Skimming through the Spring 2021 Issue of North American Whitetail Magazine I read through an article by Dr. James Kroll entitled Return to Venison. He spoke of how millions of acres and forest were converted to farmland over the last 200 years and how the landscape has drastically changed.
Throughout that time and still today, hunter numbers continue to decline. That continues to be a separate issue and definitely an issue that needs to be addressed. Many hunting related shows and podcasts, as well as pretty much every game and parks commission in every state are trying to find ways to address that issue. But, back to the original issue.
As Dr. Kroll mentions in the article it is obvious that millions of people live in areas where they can’t hunt or fish. To me that means that modern farming practices are still going to be required to sustain the human population. Think of all the products that come from modern farming practices. There is no way around it. Yes, they have an environmental impact on wildlife, sometimes negatively. Clean farming practices and the reduction of “edge” habitat have had a dramatic effect on gamebird populations and even where whitetails choose to bed and move around the landscape. But, we as a human population need modern production ag.
With all that being said, those of us with the ability to eat wild game, most definitely should. Here’s why. This was the part of Dr. Kroll’s article that really stood out to me. Kroll says, “A whitetail doe is unique among ruminants, in that she has the potential to wean more than her body weight annually. Here in East Texas, an average doe weighs about 100 pounds on the hoof, and the weaning weight of a fawn is about 60 pounds. If the doe weans both her fawns, that’s 120 pounds.” 120 pounds! Now granted, that is not all meat, but the majority of it is. And all that meat is the most environmentally friendly produced meat you will ever find. Bring that up next time you talk to an anti-hunter. No greenhouse gas emissions at all. Deer meat is also some of the most healthy “red” meat you can eat, let alone it is pretty darn tasty. But, I’m preaching to the choir here. When properly prepared it is definitely safe to eat. Although CWD has called this into question in previous years, but it should be noted there has been documented transition of CWD to humans by eating infected meat. I am by no means an expert on CWD, so if you are in a CWD area I encourage you to do your own research and make an informed decision on whether you should eat a deer that has CWD.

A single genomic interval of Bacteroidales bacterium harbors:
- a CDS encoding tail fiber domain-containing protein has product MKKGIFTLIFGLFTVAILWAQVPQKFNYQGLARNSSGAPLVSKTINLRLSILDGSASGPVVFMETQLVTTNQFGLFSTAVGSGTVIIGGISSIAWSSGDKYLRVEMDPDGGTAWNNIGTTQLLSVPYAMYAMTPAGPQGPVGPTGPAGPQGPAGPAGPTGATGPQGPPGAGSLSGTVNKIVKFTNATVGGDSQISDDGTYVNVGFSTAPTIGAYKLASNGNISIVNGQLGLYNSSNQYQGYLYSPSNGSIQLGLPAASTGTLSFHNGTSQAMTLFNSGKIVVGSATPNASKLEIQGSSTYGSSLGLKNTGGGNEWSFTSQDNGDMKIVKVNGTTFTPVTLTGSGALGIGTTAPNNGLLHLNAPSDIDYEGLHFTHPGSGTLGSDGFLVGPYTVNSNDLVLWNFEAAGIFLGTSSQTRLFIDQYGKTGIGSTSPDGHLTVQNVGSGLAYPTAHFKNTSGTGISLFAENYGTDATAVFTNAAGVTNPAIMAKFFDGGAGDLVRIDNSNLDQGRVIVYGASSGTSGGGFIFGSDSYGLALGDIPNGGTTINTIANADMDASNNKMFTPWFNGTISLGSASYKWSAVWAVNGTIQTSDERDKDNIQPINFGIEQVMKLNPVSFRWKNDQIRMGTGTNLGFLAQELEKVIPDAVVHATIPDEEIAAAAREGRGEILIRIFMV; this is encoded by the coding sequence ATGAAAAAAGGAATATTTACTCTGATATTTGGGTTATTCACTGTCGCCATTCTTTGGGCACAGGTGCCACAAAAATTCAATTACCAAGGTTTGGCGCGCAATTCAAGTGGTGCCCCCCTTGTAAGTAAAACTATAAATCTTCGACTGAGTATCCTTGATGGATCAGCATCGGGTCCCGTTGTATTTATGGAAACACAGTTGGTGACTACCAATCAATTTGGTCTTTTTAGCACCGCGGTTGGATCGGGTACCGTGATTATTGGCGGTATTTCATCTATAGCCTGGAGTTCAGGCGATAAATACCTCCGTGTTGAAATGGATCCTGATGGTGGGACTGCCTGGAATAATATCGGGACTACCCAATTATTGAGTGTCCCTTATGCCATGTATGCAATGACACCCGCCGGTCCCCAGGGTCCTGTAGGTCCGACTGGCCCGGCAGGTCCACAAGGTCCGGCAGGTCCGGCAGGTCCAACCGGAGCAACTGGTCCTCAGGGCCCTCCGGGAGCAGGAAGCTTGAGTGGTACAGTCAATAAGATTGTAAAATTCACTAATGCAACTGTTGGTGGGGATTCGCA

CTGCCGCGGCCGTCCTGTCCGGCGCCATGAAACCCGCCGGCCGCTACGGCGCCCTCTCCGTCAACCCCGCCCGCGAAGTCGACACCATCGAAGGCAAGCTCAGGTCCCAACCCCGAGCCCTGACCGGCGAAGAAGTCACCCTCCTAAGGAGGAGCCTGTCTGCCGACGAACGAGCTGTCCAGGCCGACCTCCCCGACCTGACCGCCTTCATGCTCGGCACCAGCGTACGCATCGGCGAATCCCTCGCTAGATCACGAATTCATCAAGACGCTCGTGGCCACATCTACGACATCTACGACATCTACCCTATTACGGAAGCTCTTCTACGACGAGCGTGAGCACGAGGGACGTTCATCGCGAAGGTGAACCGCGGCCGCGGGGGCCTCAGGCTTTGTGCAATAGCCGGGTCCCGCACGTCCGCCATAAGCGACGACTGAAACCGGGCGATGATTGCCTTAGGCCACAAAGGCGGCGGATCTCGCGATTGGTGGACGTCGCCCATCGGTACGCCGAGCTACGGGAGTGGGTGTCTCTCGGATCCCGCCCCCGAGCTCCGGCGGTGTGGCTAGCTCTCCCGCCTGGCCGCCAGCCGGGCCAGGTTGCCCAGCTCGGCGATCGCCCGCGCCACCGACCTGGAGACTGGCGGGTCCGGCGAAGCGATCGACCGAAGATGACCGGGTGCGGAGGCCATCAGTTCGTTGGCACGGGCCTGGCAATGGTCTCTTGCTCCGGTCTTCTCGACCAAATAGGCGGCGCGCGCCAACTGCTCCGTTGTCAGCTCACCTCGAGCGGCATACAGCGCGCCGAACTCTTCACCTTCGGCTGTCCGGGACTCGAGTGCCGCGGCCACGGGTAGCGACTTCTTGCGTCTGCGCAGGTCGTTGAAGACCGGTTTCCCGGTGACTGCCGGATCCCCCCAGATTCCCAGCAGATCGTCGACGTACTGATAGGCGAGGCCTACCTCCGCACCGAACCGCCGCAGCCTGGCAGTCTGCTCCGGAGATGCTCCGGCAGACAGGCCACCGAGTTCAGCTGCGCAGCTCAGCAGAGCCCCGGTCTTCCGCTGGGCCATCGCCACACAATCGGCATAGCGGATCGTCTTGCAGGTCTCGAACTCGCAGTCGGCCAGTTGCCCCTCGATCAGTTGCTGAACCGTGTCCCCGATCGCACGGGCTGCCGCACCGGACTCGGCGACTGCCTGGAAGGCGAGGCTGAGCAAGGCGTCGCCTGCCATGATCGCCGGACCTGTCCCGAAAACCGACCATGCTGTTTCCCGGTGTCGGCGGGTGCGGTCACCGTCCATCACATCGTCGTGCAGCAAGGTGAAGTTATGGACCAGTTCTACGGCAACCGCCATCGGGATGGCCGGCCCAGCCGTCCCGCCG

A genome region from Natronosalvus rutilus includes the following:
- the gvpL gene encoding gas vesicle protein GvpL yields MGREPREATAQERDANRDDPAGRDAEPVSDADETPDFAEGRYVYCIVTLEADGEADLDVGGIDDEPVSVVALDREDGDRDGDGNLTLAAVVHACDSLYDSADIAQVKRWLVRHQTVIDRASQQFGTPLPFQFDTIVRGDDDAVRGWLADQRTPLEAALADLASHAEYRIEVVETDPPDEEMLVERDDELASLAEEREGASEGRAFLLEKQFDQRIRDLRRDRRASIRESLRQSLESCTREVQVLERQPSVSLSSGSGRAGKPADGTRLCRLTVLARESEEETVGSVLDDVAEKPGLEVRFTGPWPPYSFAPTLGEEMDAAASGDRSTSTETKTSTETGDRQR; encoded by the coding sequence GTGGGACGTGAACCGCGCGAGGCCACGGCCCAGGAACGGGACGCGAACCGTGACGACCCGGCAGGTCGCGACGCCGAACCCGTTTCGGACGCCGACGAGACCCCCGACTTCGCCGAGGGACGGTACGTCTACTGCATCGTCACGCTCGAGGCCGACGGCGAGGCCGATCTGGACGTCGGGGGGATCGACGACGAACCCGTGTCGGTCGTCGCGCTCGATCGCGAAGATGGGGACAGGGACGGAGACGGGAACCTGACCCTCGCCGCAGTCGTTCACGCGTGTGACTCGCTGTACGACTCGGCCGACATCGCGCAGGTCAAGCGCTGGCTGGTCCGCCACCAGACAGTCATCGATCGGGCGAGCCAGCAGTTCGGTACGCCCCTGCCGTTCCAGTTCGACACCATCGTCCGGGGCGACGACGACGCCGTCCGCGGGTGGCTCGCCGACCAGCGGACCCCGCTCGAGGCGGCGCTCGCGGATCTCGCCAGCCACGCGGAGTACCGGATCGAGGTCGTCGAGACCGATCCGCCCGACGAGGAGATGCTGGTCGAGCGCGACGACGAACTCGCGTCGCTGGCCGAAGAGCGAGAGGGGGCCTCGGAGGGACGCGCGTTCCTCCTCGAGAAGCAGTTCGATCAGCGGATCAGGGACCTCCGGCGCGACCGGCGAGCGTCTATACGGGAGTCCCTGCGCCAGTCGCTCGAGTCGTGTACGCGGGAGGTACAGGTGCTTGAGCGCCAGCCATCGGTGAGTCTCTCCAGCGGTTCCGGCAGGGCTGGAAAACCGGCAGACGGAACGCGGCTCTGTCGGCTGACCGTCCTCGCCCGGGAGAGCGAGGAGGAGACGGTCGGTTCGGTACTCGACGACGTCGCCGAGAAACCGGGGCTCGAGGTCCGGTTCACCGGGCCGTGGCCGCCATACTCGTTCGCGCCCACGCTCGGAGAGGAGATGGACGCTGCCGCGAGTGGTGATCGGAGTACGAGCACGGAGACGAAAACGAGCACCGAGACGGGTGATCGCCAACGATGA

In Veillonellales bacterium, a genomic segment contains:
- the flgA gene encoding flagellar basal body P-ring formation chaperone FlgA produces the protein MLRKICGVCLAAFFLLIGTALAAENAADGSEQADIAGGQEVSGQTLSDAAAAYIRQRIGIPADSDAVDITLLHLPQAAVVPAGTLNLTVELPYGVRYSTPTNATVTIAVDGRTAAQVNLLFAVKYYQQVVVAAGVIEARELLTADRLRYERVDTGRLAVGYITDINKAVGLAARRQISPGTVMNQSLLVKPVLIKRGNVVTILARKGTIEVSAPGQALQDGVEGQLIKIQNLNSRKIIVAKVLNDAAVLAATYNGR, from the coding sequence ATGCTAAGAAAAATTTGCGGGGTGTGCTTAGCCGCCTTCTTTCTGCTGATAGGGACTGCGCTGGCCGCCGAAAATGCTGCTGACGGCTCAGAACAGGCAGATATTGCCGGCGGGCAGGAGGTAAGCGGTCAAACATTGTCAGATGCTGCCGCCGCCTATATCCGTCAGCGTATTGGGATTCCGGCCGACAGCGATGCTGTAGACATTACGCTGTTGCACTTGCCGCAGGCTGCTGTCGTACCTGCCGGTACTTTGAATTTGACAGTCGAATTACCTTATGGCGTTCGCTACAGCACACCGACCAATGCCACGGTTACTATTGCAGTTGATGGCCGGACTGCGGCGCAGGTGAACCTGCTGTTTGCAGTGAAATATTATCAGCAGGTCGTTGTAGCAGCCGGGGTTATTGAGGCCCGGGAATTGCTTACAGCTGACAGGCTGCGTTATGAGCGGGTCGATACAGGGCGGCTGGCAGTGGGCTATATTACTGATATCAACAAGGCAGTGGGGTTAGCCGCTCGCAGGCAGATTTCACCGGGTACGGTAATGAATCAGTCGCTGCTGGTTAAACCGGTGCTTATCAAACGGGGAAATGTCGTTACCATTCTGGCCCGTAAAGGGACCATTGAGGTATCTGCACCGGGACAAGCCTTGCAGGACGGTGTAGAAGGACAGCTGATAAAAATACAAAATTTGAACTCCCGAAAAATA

I found it crazy how efficient a whitetail doe can be and it is just another reason why whitetails will surely always remain North America’s favorite game animal and a great way to provide an environmentally friendly dinner for you and your family.